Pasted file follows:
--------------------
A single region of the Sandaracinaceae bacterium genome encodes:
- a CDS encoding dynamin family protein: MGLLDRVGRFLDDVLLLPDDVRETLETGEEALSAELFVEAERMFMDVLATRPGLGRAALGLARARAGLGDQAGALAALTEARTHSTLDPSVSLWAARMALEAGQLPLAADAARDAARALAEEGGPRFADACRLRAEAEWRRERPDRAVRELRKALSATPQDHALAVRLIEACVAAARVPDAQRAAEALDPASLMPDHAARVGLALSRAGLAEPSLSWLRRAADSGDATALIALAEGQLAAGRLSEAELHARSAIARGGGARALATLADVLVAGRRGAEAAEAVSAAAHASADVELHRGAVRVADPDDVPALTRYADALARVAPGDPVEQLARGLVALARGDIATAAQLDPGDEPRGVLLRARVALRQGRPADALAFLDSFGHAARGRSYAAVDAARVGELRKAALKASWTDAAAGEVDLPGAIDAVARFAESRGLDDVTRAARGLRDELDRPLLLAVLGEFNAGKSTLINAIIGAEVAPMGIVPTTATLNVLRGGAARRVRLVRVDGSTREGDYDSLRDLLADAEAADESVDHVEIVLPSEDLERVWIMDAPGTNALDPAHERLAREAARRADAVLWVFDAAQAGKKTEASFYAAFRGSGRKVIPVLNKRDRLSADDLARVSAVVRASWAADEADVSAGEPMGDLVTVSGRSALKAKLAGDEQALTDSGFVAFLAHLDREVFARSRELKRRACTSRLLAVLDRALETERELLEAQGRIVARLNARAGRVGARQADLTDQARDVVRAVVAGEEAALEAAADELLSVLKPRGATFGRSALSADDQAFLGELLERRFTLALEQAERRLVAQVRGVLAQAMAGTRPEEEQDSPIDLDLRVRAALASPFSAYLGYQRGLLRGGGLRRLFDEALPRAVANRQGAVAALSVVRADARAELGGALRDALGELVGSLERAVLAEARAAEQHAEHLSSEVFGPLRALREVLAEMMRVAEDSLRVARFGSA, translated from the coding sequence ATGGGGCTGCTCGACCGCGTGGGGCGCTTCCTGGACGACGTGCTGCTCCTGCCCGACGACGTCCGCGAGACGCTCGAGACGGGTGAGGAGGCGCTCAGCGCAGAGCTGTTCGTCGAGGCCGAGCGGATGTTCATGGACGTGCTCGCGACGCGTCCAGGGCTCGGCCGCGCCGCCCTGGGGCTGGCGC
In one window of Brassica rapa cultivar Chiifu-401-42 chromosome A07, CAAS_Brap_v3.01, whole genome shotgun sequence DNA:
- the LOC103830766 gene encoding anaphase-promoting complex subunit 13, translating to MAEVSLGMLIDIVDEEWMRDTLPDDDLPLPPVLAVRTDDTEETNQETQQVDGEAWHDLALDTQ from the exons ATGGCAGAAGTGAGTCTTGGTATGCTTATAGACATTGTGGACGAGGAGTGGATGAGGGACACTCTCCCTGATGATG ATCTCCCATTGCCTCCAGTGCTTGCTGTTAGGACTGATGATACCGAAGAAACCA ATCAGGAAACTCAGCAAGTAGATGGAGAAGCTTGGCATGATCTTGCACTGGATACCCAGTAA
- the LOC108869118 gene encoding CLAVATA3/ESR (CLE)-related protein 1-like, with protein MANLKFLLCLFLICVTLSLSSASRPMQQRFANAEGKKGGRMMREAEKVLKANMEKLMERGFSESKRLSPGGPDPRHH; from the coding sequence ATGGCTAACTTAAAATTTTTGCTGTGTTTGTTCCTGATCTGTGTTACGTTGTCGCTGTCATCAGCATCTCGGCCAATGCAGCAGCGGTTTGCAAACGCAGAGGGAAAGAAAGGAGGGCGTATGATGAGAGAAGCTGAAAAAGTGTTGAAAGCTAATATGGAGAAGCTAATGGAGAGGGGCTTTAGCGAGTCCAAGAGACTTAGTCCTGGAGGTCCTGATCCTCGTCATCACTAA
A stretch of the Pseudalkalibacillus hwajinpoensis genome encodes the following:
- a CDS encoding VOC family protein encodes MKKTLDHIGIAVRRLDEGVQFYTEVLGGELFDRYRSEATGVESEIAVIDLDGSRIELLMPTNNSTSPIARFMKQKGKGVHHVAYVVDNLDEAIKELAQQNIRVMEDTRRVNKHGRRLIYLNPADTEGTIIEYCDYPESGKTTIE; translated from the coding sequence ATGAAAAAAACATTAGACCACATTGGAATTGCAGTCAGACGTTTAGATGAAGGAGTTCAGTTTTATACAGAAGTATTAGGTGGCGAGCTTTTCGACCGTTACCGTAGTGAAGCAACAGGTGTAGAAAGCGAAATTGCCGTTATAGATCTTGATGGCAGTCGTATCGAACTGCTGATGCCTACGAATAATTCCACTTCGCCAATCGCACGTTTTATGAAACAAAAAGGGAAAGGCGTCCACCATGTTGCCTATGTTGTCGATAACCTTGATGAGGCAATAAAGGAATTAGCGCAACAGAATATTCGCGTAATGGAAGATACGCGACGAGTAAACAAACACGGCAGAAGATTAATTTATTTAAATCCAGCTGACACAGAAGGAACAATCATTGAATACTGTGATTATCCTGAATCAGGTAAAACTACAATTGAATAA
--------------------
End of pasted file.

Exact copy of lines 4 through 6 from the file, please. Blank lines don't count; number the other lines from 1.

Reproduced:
- the LOC103830766 gene encoding anaphase-promoting complex subunit 13, translating to MAEVSLGMLIDIVDEEWMRDTLPDDDLPLPPVLAVRTDDTEETNQETQQVDGEAWHDLALDTQ from the exons ATGGCAGAAGTGAGTCTTGGTATGCTTATAGACATTGTGGACGAGGAGTGGATGAGGGACACTCTCCCTGATGATG ATCTCCCATTGCCTCCAGTGCTTGCTGTTAGGACTGATGATACCGAAGAAACCA ATCAGGAAACTCAGCAAGTAGATGGAGAAGCTTGGCATGATCTTGCACTGGATACCCAGTAA
- the LOC108869118 gene encoding CLAVATA3/ESR (CLE)-related protein 1-like, with protein MANLKFLLCLFLICVTLSLSSASRPMQQRFANAEGKKGGRMMREAEKVLKANMEKLMERGFSESKRLSPGGPDPRHH; from the coding sequence ATGGCTAACTTAAAATTTTTGCTGTGTTTGTTCCTGATCTGTGTTACGTTGTCGCTGTCATCAGCATCTCGGCCAATGCAGCAGCGGTTTGCAAACGCAGAGGGAAAGAAAGGAGGGCGTATGATGAGAGAAGCTGAAAAAGTGTTGAAAGCTAATATGGAGAAGCTAATGGAGAGGGGCTTTAGCGAGTCCAAGAGACTTAGTCCTGGAGGTCCTGATCCTCGTCATCACTAA
A stretch of the Pseudalkalibacillus hwajinpoensis genome encodes the following: